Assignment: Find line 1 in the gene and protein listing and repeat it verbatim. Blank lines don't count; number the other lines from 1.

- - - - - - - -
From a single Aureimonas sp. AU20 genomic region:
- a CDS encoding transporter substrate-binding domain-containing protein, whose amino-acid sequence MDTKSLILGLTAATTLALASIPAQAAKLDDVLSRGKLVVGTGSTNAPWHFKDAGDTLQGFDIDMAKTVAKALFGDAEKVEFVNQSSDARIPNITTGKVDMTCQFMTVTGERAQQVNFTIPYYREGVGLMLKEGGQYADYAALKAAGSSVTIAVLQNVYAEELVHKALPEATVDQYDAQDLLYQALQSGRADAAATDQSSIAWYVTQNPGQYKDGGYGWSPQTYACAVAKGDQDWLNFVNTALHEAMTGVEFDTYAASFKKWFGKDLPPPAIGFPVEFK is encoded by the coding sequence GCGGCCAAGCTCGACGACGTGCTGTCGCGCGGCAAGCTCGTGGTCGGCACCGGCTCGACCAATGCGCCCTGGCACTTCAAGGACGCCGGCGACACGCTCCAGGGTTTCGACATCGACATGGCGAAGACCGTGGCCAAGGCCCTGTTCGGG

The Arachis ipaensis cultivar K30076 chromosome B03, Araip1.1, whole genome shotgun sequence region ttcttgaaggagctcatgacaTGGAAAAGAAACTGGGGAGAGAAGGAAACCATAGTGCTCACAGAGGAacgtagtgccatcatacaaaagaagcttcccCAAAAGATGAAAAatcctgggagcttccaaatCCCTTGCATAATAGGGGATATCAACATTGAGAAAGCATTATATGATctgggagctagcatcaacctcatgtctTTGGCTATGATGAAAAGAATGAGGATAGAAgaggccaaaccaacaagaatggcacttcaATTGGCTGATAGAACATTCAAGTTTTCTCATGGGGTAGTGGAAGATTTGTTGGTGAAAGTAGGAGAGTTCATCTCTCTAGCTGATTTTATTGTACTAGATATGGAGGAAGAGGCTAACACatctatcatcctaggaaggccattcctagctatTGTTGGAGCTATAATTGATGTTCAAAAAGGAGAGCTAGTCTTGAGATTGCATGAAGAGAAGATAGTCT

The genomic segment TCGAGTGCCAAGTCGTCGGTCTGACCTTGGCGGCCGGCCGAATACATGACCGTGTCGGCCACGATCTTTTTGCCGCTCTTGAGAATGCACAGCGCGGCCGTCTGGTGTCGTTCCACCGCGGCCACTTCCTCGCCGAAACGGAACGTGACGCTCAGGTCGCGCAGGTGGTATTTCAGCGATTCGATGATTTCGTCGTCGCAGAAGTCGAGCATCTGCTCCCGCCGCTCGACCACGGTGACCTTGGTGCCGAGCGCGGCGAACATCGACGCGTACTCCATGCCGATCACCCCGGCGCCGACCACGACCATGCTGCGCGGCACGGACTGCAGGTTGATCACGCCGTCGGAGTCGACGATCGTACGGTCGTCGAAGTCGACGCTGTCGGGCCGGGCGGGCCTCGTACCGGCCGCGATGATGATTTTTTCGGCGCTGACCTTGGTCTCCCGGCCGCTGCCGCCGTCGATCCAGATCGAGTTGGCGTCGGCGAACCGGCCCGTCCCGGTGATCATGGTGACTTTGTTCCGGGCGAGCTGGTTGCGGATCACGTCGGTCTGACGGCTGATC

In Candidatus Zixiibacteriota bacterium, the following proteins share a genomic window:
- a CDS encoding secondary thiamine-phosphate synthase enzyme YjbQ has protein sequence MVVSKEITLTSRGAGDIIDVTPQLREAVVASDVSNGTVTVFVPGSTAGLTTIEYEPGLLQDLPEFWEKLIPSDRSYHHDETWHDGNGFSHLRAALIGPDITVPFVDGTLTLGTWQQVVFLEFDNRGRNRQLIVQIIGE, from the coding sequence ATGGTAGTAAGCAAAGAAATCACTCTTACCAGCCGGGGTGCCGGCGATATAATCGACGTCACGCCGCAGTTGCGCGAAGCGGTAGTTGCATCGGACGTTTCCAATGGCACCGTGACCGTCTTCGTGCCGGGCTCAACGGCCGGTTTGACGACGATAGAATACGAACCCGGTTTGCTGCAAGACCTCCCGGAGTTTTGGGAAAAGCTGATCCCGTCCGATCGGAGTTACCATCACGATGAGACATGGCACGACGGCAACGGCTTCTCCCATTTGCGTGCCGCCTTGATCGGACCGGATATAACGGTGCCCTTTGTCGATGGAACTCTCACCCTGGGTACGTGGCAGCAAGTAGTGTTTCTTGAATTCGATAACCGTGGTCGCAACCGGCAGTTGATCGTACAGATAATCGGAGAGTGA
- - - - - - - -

From a single Aureimonas sp. AU20 genomic region: